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Jackie Brown
Quentin Tarantino (USA 1997)

English text below.

Die in die Jahre gekommene Stewardess Jackie Brown arbeitet für eine Billig-Airline. Um ihr spärliches Gehalt aufzubessern, schmuggelt sie für den Waffenhändler Ordell Robbie Geld über die mexikanische Grenze. Als ihr die Polizei auf die Schliche kommt und sie als Lockvogel zur Überführung Robbies einsetzen will, plant Jackie beide Parteien zu überlisten, um selbst ans grosse Geld zu kommen.
Anders als in der Romanvorlage «Rum Punch» ist die Heldin keine weisse Blondine namens Jackie Burke; Tarantino änderte ihren Namen und ihre Ethnie, weil er Pam Grier, Star von Blaxploitation-Filmen wie Foxy Brown und Coffy, für die Idealbesetzung der lebensüberdrüssigen, aber cleveren, attraktiven und toughen Protagonistin hielt.
«Dieser Film beweist, dass Tarantino ein echtes Talent ist und nicht nur ein Zwei-Filme-Wunderkind. Jackie Brown ist keine Kopie seiner vorherigen Filme, sondern besticht durch einen neuen Stil und schwört die Magie von Elmore Leonards Vorlage herauf. In einer Sequenz diskutieren Robert De Niro und Bridget Fonda über ein Foto an der Wand, und es ist so perfekt geschrieben, getaktet und gespielt, dass ich spontan applaudierte. (…) Man geniesst jeden Moment von Jackie Brown. Wer sagt, der Film sei zu lang, hat eine kinematische Aufmerksamkeitsstörung. Ich wollte, dass die Figuren stundenlang reden, betrügen und intrigieren.» (Roger Ebert, Chicago Sun-Times, 24.12.1997)

«Jackie Brown is Quentin Tarantino’s overlooked masterwork. Perhaps that’s because the crime drama is much quieter compared to the films that preceded and followed it. Reservoir Dogs and Pulp Fiction made Tarantino a rock star. Kill Bill, meanwhile, saw the filmmaker reinvent himself as an action director. Jackie Brown sits in the middle, overshadowed by his other works.
That said, Jackie Brown stands out from the pack. Based on Elmore Leonard’s ‹Rum Punch›, it’s the only Tarantino film that didn’t begin as one of his own ideas. No Tarantino adaptation was ever going to be entirely faithful to the source material, however, so it’s not surprising that Jackie Brown boasts some of his original ideas here and there.
The most notable change from the novel is the decision to make the central character a middle-aged woman of color and change her name. The original character goes by the name Jackie Burke, and she’s a blonde white woman.
Tarantino changed her origin because he felt Pam Grier was an ideal choice to portray a world-weary protagonist. However, she also had to be smart, confident, beautiful, fearless, and sympathetic. His decision paid off in a big way.
In the film, Grier plays the titular flight attendant who becomes caught up in some shady business. She’s a smuggler for a drug dealer named Ordell (Samuel L. Jackson) who will not hesitate to put a bullet in her if she crosses him. However, the feds know she’s his accomplice and force her to cooperate with them — or else.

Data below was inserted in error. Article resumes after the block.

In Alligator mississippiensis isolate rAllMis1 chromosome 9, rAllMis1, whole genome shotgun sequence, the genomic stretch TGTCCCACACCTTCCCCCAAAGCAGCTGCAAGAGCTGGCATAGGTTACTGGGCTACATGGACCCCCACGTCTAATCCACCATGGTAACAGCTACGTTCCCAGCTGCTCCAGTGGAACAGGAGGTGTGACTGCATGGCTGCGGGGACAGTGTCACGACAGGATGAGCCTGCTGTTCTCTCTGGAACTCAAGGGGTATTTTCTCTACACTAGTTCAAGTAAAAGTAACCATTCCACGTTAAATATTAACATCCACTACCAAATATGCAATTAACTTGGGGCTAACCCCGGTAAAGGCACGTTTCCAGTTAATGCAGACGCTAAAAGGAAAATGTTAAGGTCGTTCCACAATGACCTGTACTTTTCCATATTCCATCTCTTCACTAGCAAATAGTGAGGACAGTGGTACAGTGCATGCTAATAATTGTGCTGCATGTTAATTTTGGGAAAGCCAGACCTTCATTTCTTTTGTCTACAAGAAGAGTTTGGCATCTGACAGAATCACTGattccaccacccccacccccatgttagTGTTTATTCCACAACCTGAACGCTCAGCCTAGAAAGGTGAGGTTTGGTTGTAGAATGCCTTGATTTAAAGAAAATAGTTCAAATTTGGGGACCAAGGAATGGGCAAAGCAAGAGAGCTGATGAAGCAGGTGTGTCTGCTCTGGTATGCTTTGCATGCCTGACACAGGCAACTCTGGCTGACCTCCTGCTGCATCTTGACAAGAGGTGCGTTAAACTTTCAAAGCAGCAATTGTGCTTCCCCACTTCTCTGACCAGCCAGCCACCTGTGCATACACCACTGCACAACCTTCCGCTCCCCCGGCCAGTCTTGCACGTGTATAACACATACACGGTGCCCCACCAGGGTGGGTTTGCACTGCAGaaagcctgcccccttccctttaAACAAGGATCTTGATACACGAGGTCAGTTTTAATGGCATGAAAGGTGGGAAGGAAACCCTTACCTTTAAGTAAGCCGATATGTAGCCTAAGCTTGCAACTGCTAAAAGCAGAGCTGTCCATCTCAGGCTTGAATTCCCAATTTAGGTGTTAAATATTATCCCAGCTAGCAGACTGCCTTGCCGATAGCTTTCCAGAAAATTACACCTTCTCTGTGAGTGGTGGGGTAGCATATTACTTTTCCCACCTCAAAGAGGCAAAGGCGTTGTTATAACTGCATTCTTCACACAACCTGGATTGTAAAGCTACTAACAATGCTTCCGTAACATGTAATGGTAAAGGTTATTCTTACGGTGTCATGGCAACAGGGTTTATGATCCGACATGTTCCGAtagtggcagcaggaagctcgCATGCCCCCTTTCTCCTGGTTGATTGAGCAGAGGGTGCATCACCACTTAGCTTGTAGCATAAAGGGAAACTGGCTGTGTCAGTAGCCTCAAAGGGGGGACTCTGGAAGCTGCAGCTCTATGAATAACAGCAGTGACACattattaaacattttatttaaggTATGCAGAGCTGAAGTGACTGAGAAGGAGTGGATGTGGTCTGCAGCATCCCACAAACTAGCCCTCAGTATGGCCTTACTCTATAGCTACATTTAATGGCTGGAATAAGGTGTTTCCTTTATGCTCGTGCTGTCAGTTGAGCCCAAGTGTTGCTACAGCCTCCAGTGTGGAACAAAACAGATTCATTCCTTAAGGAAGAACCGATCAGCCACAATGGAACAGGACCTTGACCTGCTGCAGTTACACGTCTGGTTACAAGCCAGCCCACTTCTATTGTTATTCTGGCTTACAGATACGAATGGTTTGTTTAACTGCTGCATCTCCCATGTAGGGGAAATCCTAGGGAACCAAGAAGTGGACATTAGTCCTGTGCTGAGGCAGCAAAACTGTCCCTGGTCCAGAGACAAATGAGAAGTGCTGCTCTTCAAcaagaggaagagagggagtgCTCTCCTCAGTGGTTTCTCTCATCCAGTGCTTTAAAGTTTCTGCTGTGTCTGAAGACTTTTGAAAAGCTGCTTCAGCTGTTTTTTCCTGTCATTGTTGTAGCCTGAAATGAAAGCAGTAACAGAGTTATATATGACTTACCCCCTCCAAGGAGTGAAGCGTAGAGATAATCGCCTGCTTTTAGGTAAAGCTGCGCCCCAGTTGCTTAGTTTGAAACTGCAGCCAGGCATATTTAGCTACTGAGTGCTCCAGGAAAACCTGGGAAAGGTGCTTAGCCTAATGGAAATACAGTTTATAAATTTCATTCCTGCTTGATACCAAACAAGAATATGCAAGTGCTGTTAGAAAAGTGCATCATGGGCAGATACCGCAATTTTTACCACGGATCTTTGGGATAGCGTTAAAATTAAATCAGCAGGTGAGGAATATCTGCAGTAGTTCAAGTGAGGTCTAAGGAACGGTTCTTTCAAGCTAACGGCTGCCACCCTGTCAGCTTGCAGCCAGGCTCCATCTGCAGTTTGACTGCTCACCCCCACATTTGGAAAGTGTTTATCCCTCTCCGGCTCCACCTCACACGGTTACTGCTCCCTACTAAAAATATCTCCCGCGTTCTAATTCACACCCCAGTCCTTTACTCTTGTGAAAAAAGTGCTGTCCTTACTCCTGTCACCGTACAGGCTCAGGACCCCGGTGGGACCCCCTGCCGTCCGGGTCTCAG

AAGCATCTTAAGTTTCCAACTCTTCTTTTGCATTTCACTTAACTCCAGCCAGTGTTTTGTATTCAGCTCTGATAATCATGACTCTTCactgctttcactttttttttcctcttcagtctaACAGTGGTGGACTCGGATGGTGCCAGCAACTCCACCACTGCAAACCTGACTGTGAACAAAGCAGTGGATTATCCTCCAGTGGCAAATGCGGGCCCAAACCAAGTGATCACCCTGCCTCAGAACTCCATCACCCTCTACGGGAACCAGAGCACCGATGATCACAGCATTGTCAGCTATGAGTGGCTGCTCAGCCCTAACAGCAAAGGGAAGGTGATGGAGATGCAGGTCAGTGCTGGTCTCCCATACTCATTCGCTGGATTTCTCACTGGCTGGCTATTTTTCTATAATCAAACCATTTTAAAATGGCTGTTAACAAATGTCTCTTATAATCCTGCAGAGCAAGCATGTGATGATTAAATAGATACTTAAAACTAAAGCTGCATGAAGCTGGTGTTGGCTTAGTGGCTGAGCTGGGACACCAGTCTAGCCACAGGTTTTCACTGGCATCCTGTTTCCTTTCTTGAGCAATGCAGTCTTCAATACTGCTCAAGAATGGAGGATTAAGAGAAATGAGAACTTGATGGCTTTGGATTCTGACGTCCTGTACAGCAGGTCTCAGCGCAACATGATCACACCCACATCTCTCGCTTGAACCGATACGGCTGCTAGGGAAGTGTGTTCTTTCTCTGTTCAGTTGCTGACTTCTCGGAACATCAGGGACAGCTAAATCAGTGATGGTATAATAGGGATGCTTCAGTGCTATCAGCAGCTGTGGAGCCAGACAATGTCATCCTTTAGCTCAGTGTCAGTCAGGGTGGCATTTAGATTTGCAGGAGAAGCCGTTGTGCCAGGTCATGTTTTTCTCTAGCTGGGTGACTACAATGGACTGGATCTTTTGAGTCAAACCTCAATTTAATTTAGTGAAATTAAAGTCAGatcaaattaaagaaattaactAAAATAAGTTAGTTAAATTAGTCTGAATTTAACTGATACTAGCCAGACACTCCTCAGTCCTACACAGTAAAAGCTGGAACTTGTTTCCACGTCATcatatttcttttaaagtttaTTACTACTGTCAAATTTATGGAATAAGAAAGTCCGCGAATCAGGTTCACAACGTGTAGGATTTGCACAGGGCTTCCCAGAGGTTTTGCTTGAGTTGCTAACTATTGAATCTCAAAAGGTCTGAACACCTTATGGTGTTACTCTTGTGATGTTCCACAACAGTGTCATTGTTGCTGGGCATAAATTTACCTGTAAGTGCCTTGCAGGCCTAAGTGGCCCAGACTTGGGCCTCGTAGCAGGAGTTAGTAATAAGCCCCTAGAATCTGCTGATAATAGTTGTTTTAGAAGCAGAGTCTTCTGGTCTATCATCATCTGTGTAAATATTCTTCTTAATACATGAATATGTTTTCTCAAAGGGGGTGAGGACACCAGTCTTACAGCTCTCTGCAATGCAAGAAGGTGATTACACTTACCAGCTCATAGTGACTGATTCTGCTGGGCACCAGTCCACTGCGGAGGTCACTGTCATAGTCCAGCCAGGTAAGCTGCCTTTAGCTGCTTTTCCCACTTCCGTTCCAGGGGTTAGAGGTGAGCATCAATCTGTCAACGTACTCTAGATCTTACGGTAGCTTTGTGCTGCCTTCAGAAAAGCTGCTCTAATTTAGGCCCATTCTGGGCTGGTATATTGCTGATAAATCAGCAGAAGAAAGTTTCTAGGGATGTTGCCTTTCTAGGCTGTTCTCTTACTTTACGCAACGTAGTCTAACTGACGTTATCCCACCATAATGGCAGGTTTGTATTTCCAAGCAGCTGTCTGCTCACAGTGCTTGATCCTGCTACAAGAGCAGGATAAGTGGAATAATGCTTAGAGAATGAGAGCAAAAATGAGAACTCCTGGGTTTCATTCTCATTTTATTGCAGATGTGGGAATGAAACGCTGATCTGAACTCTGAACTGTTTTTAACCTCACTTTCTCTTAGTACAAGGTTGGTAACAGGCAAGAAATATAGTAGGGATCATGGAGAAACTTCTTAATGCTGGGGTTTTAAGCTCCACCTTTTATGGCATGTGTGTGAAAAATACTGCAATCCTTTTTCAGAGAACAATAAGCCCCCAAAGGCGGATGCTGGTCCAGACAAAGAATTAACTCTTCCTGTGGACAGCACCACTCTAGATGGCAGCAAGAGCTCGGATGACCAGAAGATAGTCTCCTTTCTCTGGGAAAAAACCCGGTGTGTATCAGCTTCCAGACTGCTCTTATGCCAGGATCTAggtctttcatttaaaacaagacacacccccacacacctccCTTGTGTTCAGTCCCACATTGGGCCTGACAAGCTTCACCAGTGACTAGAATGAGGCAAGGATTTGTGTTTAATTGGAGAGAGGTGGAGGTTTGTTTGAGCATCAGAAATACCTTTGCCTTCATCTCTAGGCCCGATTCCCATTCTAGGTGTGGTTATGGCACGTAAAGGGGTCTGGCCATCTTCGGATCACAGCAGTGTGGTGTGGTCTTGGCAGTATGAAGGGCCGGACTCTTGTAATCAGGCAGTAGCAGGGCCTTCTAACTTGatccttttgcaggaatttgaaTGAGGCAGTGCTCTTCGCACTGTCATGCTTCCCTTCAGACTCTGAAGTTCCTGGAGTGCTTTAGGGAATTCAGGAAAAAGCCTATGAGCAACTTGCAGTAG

Jackie isn’t willing to be anyone’s puppet, though. So instead of siding with the cops or the crooks, she decides to go into business for herself, aided by Max Cherry (Robert Forster), an aging bail bondsman who takes a liking to her. Together they devise a scheme that will see her walk away a free woman, with a big bag of money to call her own. (...)
Jackie is a heroine worth rooting for. As the authorities bluntly remind her, no employer wants to hire a middle-aged black woman with a criminal record. If she goes to prison, she’ll have nothing to look forward to. At the same time, she risks incurring the wrath of a vicious criminal if she doesn’t make a smart decision.
Still, Jackie remains composed in the face of pressure. She’s the smartest person in the room. Life has dealt her a shitty hand, but it’s not the end of the world. Her lousy situation ultimately empowers her, and we want her to succeed because she’s worked her ass off in and has little to show for it.
What makes Jackie relatable, though, are the characteristics that make her human. At some point, every single one of us has to deal with growing old, coupled with the feeling that our best years are behind us and all we have to look forward to going forward is mundane routine and a laundry list of regrets. Jackie exudes strength and weariness in equal measure. (...)
Jackie Brown takes place in a world of crime and danger that’s unfamiliar to most of us. But by populating it with characters whose thoughts and feelings are universally human, its reality doesn’t feel farfetched at all. I love Tarantino’s other movies more than I do most movies in general, but I’d love to see him return to the contemplative brilliance he showcased with Jackie Brown.» (Kieran Fisher, filmschoolrejects.com, July 25, 2019)

Drehbuch: Quentin Tarantino, nach dem Roman «Rum Punch» von Elmore Leonard
Kamera: Guillermo Navarro
Schnitt: Sally Menke

Mit: Pam Grier (Jackie Brown), Samuel L. Jackson (Ordell Robbie), Robert Forster (Max Cherry), Bridget Fonda (Melanie Ralston), Michael Keaton (Ray Nicolette), Robert De Niro (Louis Gara), Michael Bowen (Mark Dargus), Chris Tucker (Beaumont Livingston)

154 Min., Farbe, 35 mm, E/d/f


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